North Korea: What we know and don't know about their nuclear program

Source: Jung Yeon-Je/Getty Images

The deputy United Nations ambassador from North Korea, Kim In Ryong, claims that the United States' actions toward the country have resulted in "a dangerous situation in which a thermonuclear war may break out at any moment."

It's a huge accusation. But given North Korea's intense reliance on propaganda to mold its people and prevent other nations from accurately assessing its capabilities, nothing said by the state can be taken at face value.

The actual story is complicated and amorphous, as the so-called "hermit kingdom" plays a dangerous game of smoke and mirrors with the entire world watching.

U.S. Vice President Mike Pence arrives at the border village of Panmunjom in the Demilitarized Zone.
Source: Lee Jin-man/AP

North Korea's actual nuclear capabilities

To launch nuclear weapons, a country must actually have them. While North Korea has nuclear bombs in the technical sense, they are of little use without a method of delivering them to their target, because current the bombs are too large to travel intercontinentally.

As of 2016, the United States does not actually believe North Korea has been able to successfully make a nuclear bomb small enough to travel to the U.S.

According to Professor Siegfried Hecker of Stanford University, recognized as leading expert on North Korea per BBC, the country's ability to effectively miniaturize nuclear bombs at five years from his writing on the issue in 2016.

Vice President Mike Pence, left, is briefed by U.S. Gen. Vincent Brooks, commander of the United Nations Command, U.S. Forces Korea and Combined Forces Command from Observation Post Ouellette.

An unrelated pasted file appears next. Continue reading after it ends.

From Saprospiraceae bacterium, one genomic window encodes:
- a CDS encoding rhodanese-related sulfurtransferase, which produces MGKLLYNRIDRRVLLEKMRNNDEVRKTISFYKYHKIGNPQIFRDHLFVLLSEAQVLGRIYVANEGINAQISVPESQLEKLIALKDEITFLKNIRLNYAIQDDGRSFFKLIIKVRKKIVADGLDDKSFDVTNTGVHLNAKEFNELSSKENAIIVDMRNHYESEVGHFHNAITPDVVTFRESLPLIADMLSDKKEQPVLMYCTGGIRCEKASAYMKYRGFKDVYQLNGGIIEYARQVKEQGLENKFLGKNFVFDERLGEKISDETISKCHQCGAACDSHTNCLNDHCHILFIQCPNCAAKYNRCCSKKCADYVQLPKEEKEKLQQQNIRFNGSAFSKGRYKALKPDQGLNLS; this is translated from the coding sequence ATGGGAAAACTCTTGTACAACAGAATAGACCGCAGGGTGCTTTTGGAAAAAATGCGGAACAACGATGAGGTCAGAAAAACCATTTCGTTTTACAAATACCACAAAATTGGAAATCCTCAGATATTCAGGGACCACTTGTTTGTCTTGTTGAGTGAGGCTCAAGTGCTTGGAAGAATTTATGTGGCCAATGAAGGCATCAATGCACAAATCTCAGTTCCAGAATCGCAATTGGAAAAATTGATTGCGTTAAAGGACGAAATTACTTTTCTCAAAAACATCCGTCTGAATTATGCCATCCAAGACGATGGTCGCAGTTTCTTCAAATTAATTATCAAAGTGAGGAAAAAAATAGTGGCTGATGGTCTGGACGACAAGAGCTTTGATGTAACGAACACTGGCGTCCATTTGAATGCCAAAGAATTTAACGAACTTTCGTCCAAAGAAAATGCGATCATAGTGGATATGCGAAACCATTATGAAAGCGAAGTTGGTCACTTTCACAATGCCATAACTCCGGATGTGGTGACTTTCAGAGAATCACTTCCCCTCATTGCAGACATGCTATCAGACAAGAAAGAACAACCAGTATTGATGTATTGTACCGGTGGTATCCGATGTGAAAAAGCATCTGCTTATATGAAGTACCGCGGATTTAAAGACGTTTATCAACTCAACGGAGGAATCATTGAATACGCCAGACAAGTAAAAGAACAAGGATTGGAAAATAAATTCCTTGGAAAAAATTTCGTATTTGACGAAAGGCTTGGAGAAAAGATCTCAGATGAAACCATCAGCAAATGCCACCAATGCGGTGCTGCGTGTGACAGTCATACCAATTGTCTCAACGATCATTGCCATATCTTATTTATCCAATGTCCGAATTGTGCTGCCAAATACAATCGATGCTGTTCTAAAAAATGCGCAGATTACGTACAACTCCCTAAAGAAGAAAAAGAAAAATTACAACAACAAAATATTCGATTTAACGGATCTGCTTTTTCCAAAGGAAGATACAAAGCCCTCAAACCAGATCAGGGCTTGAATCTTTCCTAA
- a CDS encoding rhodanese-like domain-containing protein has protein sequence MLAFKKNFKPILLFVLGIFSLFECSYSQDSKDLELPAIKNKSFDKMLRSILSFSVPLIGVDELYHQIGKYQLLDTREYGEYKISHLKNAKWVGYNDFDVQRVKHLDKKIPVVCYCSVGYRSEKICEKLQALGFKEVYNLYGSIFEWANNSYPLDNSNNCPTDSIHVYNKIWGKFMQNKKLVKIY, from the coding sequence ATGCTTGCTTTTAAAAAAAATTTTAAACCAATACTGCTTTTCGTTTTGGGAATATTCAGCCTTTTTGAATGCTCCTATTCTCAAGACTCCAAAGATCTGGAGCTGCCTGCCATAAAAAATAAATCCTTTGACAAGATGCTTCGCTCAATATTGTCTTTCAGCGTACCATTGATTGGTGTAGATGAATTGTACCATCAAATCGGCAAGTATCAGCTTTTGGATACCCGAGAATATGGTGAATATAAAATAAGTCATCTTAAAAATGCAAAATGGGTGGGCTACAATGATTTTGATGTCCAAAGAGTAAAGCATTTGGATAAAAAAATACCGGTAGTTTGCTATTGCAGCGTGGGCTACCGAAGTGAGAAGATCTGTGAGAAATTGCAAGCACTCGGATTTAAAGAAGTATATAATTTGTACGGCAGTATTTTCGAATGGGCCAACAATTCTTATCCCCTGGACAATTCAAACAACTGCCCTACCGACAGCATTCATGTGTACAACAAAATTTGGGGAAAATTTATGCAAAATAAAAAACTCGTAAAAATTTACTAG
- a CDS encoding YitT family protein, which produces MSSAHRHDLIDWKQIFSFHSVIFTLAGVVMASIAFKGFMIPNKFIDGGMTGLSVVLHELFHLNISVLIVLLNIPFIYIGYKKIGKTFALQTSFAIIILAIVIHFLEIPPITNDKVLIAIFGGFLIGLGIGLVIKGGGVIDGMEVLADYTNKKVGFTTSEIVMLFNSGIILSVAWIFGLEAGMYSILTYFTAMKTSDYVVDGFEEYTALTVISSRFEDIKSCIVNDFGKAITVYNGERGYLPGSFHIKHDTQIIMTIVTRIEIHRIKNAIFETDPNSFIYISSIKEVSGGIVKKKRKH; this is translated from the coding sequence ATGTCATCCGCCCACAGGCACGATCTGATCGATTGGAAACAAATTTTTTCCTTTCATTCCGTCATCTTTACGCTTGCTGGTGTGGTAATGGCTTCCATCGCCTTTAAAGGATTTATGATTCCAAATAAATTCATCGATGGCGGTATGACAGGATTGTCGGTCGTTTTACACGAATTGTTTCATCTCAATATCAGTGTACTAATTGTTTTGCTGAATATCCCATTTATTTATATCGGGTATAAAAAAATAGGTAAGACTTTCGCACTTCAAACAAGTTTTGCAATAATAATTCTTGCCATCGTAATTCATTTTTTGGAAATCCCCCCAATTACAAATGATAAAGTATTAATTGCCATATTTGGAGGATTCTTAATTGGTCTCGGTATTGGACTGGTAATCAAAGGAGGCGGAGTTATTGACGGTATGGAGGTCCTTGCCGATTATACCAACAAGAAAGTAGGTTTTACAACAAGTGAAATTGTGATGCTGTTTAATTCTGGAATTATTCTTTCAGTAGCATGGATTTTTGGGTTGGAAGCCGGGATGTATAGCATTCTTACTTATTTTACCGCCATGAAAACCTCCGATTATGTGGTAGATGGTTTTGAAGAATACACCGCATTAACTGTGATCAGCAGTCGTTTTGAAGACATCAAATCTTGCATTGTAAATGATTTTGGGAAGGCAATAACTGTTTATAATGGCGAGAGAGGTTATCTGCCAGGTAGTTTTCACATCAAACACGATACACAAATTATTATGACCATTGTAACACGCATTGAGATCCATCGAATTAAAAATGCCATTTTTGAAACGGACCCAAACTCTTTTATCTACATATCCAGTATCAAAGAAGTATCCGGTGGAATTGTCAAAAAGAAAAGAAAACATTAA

Source: Lee Jin-man/AP

U.S. takes tough tone as Japan and South Korea are at risk

While North Korea lacks the capability to seriously damage the U.S., the country presents an immediate threat to its neighbors. 

There are concerns that North Korea has the capability to and could attempt to fire nuclear missiles from a submarine at Japan and South Korea. This presents an immediate concern for the U.S., both on humanitarian and geopolitical grounds. 

Vice President Mike Pence visited South Korea and the Korean Demilitarized Zone on Monday. He signaled a shift from the Obama administration's policy, saying, "We're going to abandon the failed policy of strategic patience. But we're going to redouble our efforts to bring diplomatic and economic pressure to bear on North Korea. Our hope is that we can resolve this issue peaceably."

Trump's refusal to label China a currency manipulator, a hallmark of his campaign, demonstrates concern from the U.S. that resolving the problem of North Korea diplomatically will require strong action by China.

The only certainty is that the U.S., China, Japan and South Korea are all invested in preventing nuclear war.

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Chris Sosa

Chris Sosa is a journalist and political analyst based in New York City. He can be reached at csosa@mic.com.

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